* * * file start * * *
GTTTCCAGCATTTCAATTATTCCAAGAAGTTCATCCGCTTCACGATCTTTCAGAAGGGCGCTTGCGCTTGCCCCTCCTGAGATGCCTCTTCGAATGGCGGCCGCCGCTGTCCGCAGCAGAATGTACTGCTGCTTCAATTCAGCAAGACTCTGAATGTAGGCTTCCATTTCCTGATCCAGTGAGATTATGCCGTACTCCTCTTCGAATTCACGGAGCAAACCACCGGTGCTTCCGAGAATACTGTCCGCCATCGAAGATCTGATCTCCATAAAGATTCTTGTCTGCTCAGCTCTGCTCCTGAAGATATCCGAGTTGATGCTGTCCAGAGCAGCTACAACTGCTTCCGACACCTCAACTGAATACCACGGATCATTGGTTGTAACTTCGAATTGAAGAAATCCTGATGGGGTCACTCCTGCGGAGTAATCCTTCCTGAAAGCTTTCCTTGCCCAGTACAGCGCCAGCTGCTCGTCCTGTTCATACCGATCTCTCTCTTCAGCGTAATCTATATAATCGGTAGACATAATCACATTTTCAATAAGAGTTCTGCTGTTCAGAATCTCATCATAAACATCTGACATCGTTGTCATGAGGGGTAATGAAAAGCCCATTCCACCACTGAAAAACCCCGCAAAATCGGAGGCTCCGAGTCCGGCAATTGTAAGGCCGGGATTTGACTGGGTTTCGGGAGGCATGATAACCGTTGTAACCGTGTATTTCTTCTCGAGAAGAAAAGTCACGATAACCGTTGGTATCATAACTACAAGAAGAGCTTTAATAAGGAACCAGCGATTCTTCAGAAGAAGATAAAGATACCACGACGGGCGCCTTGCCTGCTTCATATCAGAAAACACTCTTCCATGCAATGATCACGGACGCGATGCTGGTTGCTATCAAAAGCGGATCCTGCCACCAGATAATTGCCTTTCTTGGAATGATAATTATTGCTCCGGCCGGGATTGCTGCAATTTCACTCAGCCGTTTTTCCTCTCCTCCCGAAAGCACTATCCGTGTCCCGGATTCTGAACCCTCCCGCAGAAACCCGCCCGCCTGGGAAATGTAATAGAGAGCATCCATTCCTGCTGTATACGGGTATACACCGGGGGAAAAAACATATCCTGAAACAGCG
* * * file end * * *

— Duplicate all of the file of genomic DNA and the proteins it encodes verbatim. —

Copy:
GTTTCCAGCATTTCAATTATTCCAAGAAGTTCATCCGCTTCACGATCTTTCAGAAGGGCGCTTGCGCTTGCCCCTCCTGAGATGCCTCTTCGAATGGCGGCCGCCGCTGTCCGCAGCAGAATGTACTGCTGCTTCAATTCAGCAAGACTCTGAATGTAGGCTTCCATTTCCTGATCCAGTGAGATTATGCCGTACTCCTCTTCGAATTCACGGAGCAAACCACCGGTGCTTCCGAGAATACTGTCCGCCATCGAAGATCTGATCTCCATAAAGATTCTTGTCTGCTCAGCTCTGCTCCTGAAGATATCCGAGTTGATGCTGTCCAGAGCAGCTACAACTGCTTCCGACACCTCAACTGAATACCACGGATCATTGGTTGTAACTTCGAATTGAAGAAATCCTGATGGGGTCACTCCTGCGGAGTAATCCTTCCTGAAAGCTTTCCTTGCCCAGTACAGCGCCAGCTGCTCGTCCTGTTCATACCGATCTCTCTCTTCAGCGTAATCTATATAATCGGTAGACATAATCACATTTTCAATAAGAGTTCTGCTGTTCAGAATCTCATCATAAACATCTGACATCGTTGTCATGAGGGGTAATGAAAAGCCCATTCCACCACTGAAAAACCCCGCAAAATCGGAGGCTCCGAGTCCGGCAATTGTAAGGCCGGGATTTGACTGGGTTTCGGGAGGCATGATAACCGTTGTAACCGTGTATTTCTTCTCGAGAAGAAAAGTCACGATAACCGTTGGTATCATAACTACAAGAAGAGCTTTAATAAGGAACCAGCGATTCTTCAGAAGAAGATAAAGATACCACGACGGGCGCCTTGCCTGCTTCATATCAGAAAACACTCTTCCATGCAATGATCACGGACGCGATGCTGGTTGCTATCAAAAGCGGATCCTGCCACCAGATAATTGCCTTTCTTGGAATGATAATTATTGCTCCGGCCGGGATTGCTGCAATTTCACTCAGCCGTTTTTCCTCTCCTCCCGAAAGCACTATCCGTGTCCCGGATTCTGAACCCTCCCGCAGAAACCCGCCCGCCTGGGAAATGTAATAGAGAGCATCCATTCCTGCTGTATACGGGTATACACCGGGGGAAAAAACATATCCTGAAACAGCG